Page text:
The number of deaths on Czech roads caused by speeding has started to
increase, according to the data released by the country’s Centre for
Transport Research on Friday.
Last year, 218 people died in accidents involving speeding, which is an increase by one fifth on the previous year. The trend is set to continue, with 104 fatalities recorded between the start of January and the end of July.
Speeding is one of the main causes of traffic accidents in the Czech Republic and claims the highest number of fatalities.
Following in the footsteps of Limebike electric scooters, Homeport Freebikes, and shared Rekola bikes, the Škoda Auto car manufacturer is launching its own service of shared electric scooters in Prague. The company is placing 50 electric scooters imported from Spain in the broad city centre and would like to see their number triple in the near future.
The Railway Infrastructure Administration (SŽDC) plans to install a new
CCTV system at selected railway crossings in a bid to reduce traffic
fatalities. Drivers filmed making dangerous crossings will face fines, the
The move comes following a spate of lethal train accidents involving motorists this summer. More than 740 collisions and other extraordinary events were recorded on the Czech rail network from January through end July. Those crashes left 130 people dead.
Apart from looking to encourage responsible driving at railway crossings, plans are also afoot to install barriers at most of the country’s first-class roads by 2023.
The Prague authorities are considering a toll on cars using some roads in
the city. The capital’s leaders want to discuss the matter with Ministry
of Transport officials within the coming weeks as the move would require a
change in the law, Deputy Mayor Petr Hlubuček and Tomáš Voříšek from
the council’s sustainable energy and emissions committee said on Tuesday.
The new toll would likely cost motorists tens of Czech crowns a day. An earlier idea of creating an emissions-free zone in the centre of Prague was dropped.
Around 5,500 cameras would be used, alongside monitoring vehicles currently used to oversee parking zones, would be employed in the enforcement of the new system.
Hundreds of police officers are out in force on the Czech Republic’s
motorways and roads for what is traditionally one of the most dangerous
weekends of the year, the end of the holiday season. Towing vehicles have
also been deployed on motorways in order to prevent tailbacks by quickly
removing cars that become involved in collisions.
Police say that a total of 41 people died over the nine weekends of the holiday period to date. On three occasions there were seven deaths, including on the traditionally risky first weekend of the season.
The Czech Republic’s Air Navigation Services have prepared for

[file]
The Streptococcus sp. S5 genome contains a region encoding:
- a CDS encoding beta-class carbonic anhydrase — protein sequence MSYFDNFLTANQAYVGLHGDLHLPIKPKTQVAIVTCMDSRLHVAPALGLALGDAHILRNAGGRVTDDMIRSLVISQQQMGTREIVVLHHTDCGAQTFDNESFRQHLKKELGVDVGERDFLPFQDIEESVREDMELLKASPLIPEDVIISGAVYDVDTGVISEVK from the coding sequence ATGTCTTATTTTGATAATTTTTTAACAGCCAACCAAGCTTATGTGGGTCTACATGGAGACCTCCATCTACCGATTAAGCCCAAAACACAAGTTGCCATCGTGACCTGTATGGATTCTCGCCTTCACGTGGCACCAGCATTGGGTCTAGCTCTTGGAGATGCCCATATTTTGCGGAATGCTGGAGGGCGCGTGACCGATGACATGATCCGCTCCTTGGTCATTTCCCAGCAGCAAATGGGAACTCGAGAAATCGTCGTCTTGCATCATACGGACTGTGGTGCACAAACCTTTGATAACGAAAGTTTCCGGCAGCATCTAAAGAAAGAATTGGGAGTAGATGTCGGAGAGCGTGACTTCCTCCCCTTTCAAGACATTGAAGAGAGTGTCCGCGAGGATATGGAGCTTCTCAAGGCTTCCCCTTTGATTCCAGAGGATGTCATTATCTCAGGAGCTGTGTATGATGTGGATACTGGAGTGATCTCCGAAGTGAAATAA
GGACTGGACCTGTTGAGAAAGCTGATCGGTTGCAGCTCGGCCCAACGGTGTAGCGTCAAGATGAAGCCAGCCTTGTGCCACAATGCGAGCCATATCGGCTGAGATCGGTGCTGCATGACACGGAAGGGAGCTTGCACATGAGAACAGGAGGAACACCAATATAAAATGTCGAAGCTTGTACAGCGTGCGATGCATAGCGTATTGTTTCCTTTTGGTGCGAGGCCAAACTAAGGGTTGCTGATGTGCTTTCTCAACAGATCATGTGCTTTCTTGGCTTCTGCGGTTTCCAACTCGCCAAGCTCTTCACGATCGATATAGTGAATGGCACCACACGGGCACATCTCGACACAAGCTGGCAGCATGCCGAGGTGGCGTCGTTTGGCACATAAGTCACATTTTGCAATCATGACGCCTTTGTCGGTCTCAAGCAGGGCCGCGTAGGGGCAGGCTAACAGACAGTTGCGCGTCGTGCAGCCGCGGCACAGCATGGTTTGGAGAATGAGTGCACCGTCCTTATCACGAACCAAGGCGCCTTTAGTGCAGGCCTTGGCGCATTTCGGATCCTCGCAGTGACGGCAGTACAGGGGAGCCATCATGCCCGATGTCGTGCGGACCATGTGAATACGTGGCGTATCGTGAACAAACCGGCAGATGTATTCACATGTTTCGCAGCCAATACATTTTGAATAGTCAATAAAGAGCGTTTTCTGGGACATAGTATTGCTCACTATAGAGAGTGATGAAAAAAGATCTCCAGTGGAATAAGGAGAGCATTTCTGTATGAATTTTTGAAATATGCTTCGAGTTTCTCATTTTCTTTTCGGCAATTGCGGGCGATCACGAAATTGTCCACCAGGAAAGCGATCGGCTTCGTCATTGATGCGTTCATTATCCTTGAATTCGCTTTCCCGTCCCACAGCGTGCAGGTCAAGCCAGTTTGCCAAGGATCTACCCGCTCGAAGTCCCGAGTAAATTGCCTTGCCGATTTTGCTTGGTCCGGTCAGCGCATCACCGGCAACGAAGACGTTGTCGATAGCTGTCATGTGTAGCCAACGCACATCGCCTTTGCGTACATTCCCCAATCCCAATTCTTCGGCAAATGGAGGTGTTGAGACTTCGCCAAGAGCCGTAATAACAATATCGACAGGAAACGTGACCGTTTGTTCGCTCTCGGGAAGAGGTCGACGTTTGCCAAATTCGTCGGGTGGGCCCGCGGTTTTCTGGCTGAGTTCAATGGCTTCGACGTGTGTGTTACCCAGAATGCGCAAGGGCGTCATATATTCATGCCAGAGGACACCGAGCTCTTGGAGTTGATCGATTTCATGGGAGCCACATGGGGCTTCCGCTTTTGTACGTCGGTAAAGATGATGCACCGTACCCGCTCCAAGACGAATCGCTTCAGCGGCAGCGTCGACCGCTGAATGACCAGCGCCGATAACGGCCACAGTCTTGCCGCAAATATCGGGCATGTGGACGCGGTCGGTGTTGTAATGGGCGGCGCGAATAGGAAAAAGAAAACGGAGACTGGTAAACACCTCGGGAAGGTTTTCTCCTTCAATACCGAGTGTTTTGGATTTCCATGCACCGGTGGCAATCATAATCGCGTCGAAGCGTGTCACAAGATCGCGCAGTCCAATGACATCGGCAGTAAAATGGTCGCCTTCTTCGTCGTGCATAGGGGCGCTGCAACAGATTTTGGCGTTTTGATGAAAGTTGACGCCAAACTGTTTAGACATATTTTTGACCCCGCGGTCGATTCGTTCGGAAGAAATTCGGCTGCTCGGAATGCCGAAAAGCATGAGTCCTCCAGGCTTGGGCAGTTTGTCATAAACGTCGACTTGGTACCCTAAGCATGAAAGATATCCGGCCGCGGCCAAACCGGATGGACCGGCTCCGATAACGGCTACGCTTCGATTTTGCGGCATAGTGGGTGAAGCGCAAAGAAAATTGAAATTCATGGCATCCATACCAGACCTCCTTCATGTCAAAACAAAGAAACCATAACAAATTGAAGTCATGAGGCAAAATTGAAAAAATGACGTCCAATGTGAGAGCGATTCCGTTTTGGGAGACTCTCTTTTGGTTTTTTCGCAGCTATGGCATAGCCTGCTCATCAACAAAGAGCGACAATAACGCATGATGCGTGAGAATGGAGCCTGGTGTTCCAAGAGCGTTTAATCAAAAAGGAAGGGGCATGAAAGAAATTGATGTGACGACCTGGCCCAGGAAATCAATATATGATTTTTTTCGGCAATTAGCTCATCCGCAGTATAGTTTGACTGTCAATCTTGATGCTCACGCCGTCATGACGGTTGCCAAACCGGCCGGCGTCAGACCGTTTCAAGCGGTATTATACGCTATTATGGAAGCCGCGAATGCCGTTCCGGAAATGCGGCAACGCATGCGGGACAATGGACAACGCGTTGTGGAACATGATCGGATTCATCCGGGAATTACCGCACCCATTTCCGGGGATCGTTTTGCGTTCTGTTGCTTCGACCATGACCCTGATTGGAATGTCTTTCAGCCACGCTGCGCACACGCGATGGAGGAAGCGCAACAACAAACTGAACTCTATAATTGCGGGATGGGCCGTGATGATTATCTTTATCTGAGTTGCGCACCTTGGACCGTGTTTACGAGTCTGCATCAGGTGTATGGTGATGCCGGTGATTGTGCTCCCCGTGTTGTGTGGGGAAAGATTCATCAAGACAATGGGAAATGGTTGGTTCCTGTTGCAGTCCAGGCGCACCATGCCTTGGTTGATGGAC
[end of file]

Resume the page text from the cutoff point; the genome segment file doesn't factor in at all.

investigators all the documents required to analyse a Smartwings flight in
which the pilots flew from Greece to Prague last week with only one
functioning engine, Czech Television reported. The documentation includes a
transcription of communication between dispatchers and the air crew, which
will reveal whether the team admitted to the engine malfunction.
The documents will be handed over to the Civil Aviation Authority and the Air Accidents Investigation Institute. The materials are intended for investigators and will not be made public.
For the past five years one of the world’s oldest aircraft manufacturers, Aero Vodochody, has been developing a next generation jet trainer. Engineers say that one of its key selling points is its ability to train pilots from beginning to end, a new concept in how pilots are taught. To find out more, I visited the two sites where the ongoing tests are underway.
The Railway Infrastructure Administration is set to invest almost CZK 10
billion in renovations of railways stations around the Czech Republic in
the next five years, Czech Television reported. This year alone it is
carrying out more than 50 major projects to spruce up stations.
The head of the Railway Infrastructure Administration, Jiří Svoboda, told Czech TV that his officials had selected 350 locations for renovation work between now and 2024. He said the organisation would spend around CZK 900 million this year alone on improving railway station buildings.
The Czech Republic has one of Europe’s densest rail networks.
Police have charged an express train driver who did not respect a red light
and entered the wrong track in the Plzeň Region in late February. He
managed to stop the train, which was carrying 200 passengers, just 30
metres from another one travelling in the opposite direction, whose driver
had also put the brakes on.
Nobody was injured in the incident. The man faces up to five years in prison or a ban on driving trains.
The Prague transport authority has begun testing out hybrid buses produced
by the company Iveco. Trial usage of vehicles made by Solaris and Volvo
began at the end of last month. A representative of the transport authority
said the hybrid buses had so far shown savings of about one-quarter in
usage of diesel.
Prague gets between 100 and 120 new buses a year. From 2020 a significant portion of them should be hybrid vehicles. This is in part because the city has committed to halving its carbon emissions by 2030.
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